Half of adults report that their mental health has suffered during COVID pandemic

Half of adults report that their mental health has suffered during COVID pandemic

Almost half of adults have reported that the pandemic has impacted negatively on their mental health and wellbeing, a survey by Public Health England has found.

As PHE has launched a nationwide Better Health - Every Mind Matters campaign to support people to take action to look after their mental health and wellbeing and help support others such as family and friends, the survey found that 53% of women and 45% of men said their mental health had been affected.

Furthermore, the research also revealed differences in the negative mental health impacts the pandemic is having on younger people. Those aged 18 to 34 are more likely to report that COVID-19 has caused them more stress (51%) and made them feel more lonely (43%).

Clare Perkins, Director of the Mental Health Programme at PHE said: “While the experience of the pandemic has been different for everyone, there’s no doubt it has caused unprecedented challenges, and, not surprisingly, many of us are now experiencing poorer mental wellbeing.”

“Stress, anxiety and worry are very natural feelings in the face of the COVID-19 outbreak, and looking after our mental wellbeing has never been more important,” she added.

The survey commissioned at the start of the current government restrictions found:

- 46% reported experiencing more anxiety

- 44% were more stressed

- 34% of people were affected by sleeping problems

- 46% had been affected by low mood over the course of the pandemic.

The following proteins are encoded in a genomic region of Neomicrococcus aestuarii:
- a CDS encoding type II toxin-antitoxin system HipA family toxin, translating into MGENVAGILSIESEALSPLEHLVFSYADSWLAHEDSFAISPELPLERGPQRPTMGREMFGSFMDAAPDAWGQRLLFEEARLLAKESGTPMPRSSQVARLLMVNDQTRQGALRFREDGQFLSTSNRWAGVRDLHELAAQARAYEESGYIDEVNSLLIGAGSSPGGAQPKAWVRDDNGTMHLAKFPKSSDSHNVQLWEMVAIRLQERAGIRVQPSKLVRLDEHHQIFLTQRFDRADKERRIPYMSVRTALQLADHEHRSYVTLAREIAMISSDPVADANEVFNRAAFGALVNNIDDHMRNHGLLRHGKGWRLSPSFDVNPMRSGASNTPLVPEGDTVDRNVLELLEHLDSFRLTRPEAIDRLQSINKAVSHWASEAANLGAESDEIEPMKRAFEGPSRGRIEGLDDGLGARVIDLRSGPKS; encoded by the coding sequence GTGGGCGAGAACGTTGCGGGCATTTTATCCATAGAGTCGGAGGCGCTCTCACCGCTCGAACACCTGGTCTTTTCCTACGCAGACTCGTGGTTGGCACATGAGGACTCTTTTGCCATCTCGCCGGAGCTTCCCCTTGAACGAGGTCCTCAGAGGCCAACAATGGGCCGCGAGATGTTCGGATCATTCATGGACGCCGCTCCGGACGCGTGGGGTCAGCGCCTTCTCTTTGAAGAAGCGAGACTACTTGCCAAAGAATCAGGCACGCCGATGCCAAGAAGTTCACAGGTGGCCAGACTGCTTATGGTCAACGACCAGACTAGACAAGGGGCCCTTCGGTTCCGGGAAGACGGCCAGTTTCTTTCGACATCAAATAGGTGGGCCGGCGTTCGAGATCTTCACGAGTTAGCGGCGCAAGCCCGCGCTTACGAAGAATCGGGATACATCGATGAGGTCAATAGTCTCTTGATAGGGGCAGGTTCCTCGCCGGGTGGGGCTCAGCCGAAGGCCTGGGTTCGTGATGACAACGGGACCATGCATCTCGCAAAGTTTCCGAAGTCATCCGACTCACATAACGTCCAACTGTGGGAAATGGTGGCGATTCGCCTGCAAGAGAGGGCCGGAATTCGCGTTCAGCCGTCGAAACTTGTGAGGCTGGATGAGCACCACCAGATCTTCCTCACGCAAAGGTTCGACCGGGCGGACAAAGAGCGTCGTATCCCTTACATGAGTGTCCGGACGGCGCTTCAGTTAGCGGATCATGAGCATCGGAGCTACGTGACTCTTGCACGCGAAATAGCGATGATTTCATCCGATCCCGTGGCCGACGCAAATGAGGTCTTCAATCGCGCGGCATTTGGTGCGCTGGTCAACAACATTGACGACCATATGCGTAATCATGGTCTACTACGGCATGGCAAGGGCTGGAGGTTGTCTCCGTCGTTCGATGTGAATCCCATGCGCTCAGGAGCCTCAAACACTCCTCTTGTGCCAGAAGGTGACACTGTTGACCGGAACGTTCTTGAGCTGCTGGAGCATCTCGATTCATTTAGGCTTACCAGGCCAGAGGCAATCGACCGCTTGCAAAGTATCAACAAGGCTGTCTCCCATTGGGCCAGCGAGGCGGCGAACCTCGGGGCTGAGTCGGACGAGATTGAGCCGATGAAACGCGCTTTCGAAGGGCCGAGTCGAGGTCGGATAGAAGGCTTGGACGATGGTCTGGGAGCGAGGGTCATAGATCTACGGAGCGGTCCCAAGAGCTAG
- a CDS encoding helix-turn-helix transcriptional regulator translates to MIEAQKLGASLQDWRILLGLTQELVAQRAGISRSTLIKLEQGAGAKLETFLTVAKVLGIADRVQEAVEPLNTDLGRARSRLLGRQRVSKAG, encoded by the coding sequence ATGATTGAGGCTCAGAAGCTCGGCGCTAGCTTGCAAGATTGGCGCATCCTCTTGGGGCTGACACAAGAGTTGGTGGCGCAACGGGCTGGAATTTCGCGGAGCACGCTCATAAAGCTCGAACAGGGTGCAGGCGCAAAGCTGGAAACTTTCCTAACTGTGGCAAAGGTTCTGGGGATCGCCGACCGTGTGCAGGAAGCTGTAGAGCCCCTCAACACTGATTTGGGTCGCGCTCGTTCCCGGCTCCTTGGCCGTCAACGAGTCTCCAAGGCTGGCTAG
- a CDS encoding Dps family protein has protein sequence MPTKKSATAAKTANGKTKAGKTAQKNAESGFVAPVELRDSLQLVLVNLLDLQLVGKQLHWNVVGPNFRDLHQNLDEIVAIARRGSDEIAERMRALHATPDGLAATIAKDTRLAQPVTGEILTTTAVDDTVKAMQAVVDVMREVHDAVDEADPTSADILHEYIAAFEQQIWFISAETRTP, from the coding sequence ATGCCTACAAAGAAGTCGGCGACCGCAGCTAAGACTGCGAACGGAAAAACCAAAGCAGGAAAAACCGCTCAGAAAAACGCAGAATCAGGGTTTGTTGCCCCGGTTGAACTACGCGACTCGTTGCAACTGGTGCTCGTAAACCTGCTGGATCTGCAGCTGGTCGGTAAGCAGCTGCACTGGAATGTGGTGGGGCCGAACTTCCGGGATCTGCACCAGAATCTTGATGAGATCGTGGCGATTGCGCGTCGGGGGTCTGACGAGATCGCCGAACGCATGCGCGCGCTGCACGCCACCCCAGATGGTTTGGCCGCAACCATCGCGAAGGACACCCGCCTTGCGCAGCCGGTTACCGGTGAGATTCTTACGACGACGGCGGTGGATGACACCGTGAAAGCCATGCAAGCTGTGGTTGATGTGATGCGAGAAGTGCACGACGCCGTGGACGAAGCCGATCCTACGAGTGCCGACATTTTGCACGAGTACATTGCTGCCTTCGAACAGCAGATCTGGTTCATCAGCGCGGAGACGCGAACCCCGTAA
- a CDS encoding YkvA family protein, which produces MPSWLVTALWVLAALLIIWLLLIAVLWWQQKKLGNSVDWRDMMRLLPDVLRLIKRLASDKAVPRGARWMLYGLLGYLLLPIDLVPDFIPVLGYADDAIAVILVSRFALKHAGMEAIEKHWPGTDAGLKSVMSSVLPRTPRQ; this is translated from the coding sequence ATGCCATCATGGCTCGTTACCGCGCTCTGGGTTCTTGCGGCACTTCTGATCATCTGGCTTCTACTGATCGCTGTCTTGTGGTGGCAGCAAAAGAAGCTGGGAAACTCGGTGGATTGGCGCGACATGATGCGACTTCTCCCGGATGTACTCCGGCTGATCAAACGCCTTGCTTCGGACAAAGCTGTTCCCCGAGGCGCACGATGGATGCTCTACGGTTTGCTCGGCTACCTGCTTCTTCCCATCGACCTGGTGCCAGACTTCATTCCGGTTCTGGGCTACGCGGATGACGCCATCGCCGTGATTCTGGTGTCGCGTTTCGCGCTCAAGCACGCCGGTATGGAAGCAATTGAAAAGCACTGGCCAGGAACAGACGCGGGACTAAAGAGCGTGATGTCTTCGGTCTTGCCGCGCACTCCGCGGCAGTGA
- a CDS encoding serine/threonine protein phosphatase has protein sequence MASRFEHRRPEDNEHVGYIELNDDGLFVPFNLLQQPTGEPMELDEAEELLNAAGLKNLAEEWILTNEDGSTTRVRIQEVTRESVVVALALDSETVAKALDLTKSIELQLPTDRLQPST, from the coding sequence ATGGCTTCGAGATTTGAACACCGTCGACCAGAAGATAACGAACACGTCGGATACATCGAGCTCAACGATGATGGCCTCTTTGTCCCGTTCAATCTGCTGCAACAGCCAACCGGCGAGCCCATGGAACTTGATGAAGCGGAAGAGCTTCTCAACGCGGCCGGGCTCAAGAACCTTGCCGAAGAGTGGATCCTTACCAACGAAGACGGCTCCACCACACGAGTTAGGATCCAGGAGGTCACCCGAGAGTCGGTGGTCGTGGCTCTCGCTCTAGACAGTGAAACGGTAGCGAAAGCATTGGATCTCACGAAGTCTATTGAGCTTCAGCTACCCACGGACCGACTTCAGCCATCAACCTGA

The following were the most common reasons people thought the lockdown had negatively impacted their mental health:

- 56% missing friends and family; and loneliness 33%

- 53% uncertainty about the future; with financial and employment worries 27%

- 53% worried about family’s safety and health

However, three quarters of adults are planning to take or have taken steps to look after their mental wellbeing, with 32% exercising regularly, 29% eating well and 28% talking more to family and friends.

The Better Health - Every Mind Matters campaign, which is supported by a coalition of leading mental health charities, including Mind, Samaritans, YoungMinds and Rethink, encourages people to get a free NHS-approved Mind Plan from the Every Mind Matters website. By answering five questions, adults will get a personalised action plan with practical tips to help them deal with stress and anxiety, boost their mood, sleep better and feel more in control. Over 2.6 million Mind Plans have been created since it launched in October 2019.

The Every Mind Matters COVID-19 hub also includes practical tips and support on how adults can deal with uncertainty, how to cope with money and job worries and how to look after both their own and their family’s mental wellbeing while staying at home.

Minister for Mental Health, Nadine Dorries, said: “It is understandable that many of us will be feeling fed up, worried and anxious about the weeks ahead. For most, these feelings will subside as we draw on our own resilience, adapt to new circumstances and take comfort from the hope of better days ahead. However, there are simple steps we can all be taking to improve our mental wellbeing.

“Every Mind Matters’ mental health resources include tailored advice, as well as practical tips on sleep and self-care. It enables you to create your own ‘Mind Plan’ by answering 5 simple questions to receive tips and practical advice tailored to you.

“Whoever you are and whatever your situation, you are not alone and if you are struggling, there is support out there so I urge you to reach out and ask for help,” she added.

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